Editor’s Note: This is the third installment of a three-part review.
Philip Ryken. The Messiah Comes to Middle Earth: Images of Christ’s Threefold Office in the Lord of the Rings. Downers Grove: IVP Academic, 2017, xiii +136pp., $16.00/
Over the past two posts I have argued that Philip Ryken’s The Messiah Comes to Middle Earth: Images of Christ’s Threefold Office in the Lord of the Rings is a good example of a bad kind of Christian literary criticism. Not only do I think it is a book that disrespects its source material, I also believe it dominates Tolkien by means of its ‘Christian’ categories. Today I want to highlight what I believe is a third hallmark of bad Christian literary criticism—namely, that in a book like Ryken’s there is a preponderance of teachiness.
There is a longstanding trend in evangelical thinking to prize something only when it can be utilized in teaching. If a book, a song, or a movie can helpfully illustrate a practical theological point, then it has spiritual value, but not otherwise. In view of this, at times Ryken’s book came to feel like a long, overdrawn, sermon illustration. In fact, Ryken’s appeal to his personal office as college president (which reads very oddly, I should say), and the three sections of application at the end of each chapter, both serve to reinforce this perception.
The book ends up feeling like a (rather pedantic) sermon. Christ is a king, Ryken argues. Here are some scriptures to prove it. Aragorn is a king, Ryken argues. Here are some passages in Tolkien to prove it. As a personal example, college presidents are also like kings (or priests, or prophets), here are some reasons why. Point, proof-text authority for point, next point. This is teachiness in action.
In practice, what teachiness does to literary criticism is to keep us from reading the book on its own merits. Instead, we read it for some other reason, for something else that it can give us. In this way, Christian critics of literature are often little better than, for example, Marxist readers of the Bible. They read with large, coloured glasses on, glasses which only admit certain wavelengths of acceptable light. If the practice is infuriating when Christians want readers to read the Bible for what it is, how bad must be our witness when we do the same injustice to other books?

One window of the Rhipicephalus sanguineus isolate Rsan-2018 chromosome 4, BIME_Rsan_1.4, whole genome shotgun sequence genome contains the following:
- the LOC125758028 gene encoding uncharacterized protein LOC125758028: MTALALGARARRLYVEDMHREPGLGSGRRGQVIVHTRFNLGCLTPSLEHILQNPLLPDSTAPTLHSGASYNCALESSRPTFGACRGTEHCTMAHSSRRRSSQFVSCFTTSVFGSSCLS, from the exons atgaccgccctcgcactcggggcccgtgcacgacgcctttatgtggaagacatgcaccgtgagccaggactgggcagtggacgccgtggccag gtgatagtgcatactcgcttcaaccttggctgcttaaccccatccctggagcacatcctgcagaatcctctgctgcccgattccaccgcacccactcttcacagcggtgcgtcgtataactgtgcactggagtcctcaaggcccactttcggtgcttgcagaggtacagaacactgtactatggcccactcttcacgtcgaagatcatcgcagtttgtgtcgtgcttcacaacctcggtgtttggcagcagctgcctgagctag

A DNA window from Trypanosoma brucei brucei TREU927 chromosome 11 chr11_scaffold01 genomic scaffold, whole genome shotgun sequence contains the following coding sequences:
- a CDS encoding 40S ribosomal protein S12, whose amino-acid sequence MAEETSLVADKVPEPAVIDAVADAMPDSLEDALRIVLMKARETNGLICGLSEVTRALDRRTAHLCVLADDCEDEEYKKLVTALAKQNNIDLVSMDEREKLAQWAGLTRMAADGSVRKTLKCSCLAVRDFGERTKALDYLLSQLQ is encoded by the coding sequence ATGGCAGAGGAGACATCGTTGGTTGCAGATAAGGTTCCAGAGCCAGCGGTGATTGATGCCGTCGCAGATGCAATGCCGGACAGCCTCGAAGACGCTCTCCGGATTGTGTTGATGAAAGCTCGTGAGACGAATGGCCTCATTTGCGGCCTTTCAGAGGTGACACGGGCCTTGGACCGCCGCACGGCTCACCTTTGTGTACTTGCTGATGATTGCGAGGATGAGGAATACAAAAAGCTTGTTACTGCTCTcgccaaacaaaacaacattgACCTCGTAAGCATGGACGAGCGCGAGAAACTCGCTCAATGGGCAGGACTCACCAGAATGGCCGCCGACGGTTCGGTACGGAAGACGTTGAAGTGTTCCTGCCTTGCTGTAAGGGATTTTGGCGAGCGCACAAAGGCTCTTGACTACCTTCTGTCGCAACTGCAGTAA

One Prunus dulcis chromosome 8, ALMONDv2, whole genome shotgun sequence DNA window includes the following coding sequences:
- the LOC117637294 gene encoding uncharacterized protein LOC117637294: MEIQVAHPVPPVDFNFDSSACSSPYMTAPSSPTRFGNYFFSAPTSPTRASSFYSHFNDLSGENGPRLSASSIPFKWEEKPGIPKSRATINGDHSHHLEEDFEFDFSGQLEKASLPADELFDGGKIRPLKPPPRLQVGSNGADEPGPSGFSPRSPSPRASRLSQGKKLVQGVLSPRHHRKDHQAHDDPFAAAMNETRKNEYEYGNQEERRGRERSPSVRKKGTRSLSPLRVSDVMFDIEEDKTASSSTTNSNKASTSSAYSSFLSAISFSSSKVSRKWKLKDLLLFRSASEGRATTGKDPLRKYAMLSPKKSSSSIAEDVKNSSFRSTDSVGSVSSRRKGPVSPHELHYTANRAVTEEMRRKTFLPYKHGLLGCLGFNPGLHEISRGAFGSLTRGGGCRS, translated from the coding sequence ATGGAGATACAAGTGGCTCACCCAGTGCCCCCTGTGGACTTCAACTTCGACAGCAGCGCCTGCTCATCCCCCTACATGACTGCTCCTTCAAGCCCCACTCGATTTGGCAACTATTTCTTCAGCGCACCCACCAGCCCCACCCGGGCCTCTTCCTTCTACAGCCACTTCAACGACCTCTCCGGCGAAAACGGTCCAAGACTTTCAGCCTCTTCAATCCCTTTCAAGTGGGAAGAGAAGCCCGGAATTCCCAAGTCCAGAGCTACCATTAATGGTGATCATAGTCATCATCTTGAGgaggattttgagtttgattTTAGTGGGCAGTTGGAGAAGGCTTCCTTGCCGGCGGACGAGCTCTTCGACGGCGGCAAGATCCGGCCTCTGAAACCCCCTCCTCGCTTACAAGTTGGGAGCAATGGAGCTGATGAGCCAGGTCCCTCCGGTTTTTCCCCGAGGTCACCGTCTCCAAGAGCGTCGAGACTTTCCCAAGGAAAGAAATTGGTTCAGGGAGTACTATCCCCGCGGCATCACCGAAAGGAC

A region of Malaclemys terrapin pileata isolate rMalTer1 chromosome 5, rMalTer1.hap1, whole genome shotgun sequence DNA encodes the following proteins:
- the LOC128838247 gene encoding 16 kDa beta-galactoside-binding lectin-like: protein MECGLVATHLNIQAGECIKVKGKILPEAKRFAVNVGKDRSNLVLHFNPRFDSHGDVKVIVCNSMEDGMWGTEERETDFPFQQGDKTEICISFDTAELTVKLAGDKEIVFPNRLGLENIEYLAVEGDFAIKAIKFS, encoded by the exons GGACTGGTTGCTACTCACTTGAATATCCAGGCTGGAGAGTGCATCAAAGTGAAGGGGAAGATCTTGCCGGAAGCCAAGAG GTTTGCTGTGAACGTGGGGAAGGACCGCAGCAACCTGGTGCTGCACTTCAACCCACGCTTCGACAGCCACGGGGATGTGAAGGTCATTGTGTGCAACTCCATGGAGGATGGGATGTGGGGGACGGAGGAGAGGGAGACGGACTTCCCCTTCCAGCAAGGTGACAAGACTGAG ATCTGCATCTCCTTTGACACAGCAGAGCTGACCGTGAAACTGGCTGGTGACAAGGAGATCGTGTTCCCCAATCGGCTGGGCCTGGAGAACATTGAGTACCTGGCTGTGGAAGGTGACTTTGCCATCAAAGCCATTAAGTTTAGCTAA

Tolkien’s world possesses immense imaginative power—not only in its own creation, but in its capacity to operate as a kind of proto-evangelism. Christ is indeed present in the books, and yet his presence is masked; he is in the architecture, hiding in the walls, lurking in the laws and physics of Middle Earth.
He is the Logos of both our world and Tolkien’s, and yet the conscious masking of his presence in The Lord of the Rings was and is a powerful rhetorical tool that we violate when we make explicit.
George MacDonald, writing about the fantastic imagination, once said, “We spoil countless precious things by intellectual greed.” Greed for meaning, greed for significance, greed, in Christian circles, for a kind of acceptable orthodoxy. Let’s honour our source material. Let’s not force our Christian categories violently onto the media we consume. Let’s not become reductionistic in pursuing the safety of “teachable” material. Above all else, may we not spoil The Lord of the Rings in such a spirit of greed. In fact, for God’s sake let’s just read and enjoy the books!